AME to celebrate mining excellence at Gala
Reco leaders who contribute to finding, funding, and building responsible mineral exploration and development projects North of 60 Mining News – January 7, 2022
Last updated 1/6/2022 at 1:47pm
The Association for Mineral Exploration will recognize 11 leaders who have made significant contributions to the mineral exploration and development industry during the AME Roundup 2022.
"The AME Celebration of Excellence Awards recognize the achievements of individuals who contribute to successfully finding, funding and building safe and responsible mineral exploration and development projects," explained AME Chair Jill Tsolinas.
The 2021 Celebration of Excellence Awards honorees are:
Theodore (Ted) Muraro is the recipient of the AME 2021 H.H. "Spud" Huestis Award for significant contributions to enhancing the mineral resources of British Columbia or Yukon. Muraro has devoted more than 60 years to the mineral exploration industry. His most notable contribution was the 1965 discovery of a high-grade gold occurrence that was eventually developed into the Snip gold mine in BC's Golden Triangle. Operated by Barrick Gold Corp. during the 1990s, the historic underground mine at Snip produced 1.1 million ounces of gold from 1.25 million metric tons of ore averaging 27.5 grams per metric ton gold. According to a 2020 calculation for Skeena Resources Ltd., Snip hosts 539,000 metric tons of indicated resource averaging 14 g/t (244,000 oz) gold; and 942,000 metric tons of inferred resources averaging 13.3 g/t (402,000 oz) gold. The AME Awards Committee says Muraro's genuine passion for rocks and people is at the root of the accomplishments that earned him the H.H. "Spud" Huestis Award.
John McConnell and the Victoria Gold Corp. team are the recipients of the AME 2021 E.A. Scholz Award for excellence in mine development in BC or Yukon, in recognition of their achievement over the past decade in developing and successfully bringing the Eagle Gold Mine into production. Located within the traditional territory of the First Nation of Na-Cho Nyak Dun in the Yukon, Eagle Gold Mine is a 37,000 metric-ton-per-day open pit and heap leach operation. Despite the challenges of financing, building, and operating a mine in the North, McConnell and his team have demonstrated that the Eagle Gold Mine can be successful and changed the way people should think about mine development in northern regions. Roughly 50% of the Eagle Mine workforce are Yukoners. Victoria Gold's cultural awareness and gender-equality policies go beyond concepts on paper – of the more than 500 workers at Eagle, 25% are women, and 25% are First Nations citizens. With support and cooperation from the Yukon government, McConnell and the Victoria Gold team advanced the Eagle Mine to commercial production and has kept the operation going during the pandemic, providing continuing employment and contract opportunities for Yukoners and benefits to them while achieving project milestones.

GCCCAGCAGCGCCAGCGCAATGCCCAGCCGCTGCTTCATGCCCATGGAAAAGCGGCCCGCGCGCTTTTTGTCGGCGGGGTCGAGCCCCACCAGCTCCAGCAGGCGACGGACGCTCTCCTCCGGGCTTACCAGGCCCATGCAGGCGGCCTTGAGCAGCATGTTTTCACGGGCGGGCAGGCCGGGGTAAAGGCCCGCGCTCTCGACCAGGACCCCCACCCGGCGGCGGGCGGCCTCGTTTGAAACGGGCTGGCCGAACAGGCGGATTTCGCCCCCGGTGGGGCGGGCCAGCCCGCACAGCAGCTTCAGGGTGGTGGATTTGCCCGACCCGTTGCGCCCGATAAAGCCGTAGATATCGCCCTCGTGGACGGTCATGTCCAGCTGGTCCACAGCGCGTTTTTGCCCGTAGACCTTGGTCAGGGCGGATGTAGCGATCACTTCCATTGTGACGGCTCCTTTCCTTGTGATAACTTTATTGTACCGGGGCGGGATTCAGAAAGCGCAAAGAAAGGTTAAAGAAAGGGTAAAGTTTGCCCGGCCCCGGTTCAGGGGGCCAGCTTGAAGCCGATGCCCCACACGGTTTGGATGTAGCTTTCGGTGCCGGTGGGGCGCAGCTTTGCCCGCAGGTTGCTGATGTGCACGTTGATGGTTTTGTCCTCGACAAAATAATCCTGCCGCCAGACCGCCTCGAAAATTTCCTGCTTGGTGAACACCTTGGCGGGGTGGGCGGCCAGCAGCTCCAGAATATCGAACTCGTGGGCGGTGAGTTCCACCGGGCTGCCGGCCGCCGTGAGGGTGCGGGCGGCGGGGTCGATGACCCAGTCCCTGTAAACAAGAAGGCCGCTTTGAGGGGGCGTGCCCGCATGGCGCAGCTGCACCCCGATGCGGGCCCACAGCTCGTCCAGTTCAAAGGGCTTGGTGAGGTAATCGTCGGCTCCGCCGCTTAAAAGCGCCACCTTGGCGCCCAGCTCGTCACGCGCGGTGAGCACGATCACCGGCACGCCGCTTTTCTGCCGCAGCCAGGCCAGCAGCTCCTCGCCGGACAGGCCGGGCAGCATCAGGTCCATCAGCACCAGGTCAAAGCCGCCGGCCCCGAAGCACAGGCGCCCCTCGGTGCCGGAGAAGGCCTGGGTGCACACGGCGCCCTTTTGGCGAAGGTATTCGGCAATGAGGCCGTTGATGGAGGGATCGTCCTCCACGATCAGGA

The Tahltan Emergency Management Committee is the recipient of the AME 2021 David Barr Award for its leadership and innovation in mineral exploration health and safety. The committee is recognized for creating an inclusive and agile forum to facilitate communication between Indigenous communities and industry in northwest BC. The committee demonstrated exemplary leadership during both the COVID-19 pandemic and the wildfire season. "Now is the time for solidarity, community spirit, personal behavioral change and resilience in combatting this infection," the Tahltan Emergency Management Committee penned in its mandate. Through these values, the committee was agile and responsive to changes in COVID-19 status within northwest BC. The committee created a forum inclusive of both mining and mineral exploration companies active in Tahltan territory to facilitate communication, share learning, and identify opportunities to support one another as well as the regional population. In addition to leadership during the COVID-19 pandemic, the Tahltan Emergency Management Committee invited the BC Wildfire Service and industry partners to meet and collaborate on available resources such as transport, accommodation, fuel, and medical services to address the threat of wildfires in the region. When there was a COVID outbreak involving one of the companies, the committee moved swiftly to improve the company's ability to manage the outbreak, and its engagement led to lasting improvements in COVID-related control and protection measures. In summary, the Tahltan Emergency Management Committee has displayed superior leadership and demonstrates exemplary innovation in how Indigenous communities and industry can work together to keep communities, employees, and residents of northwest BC safe.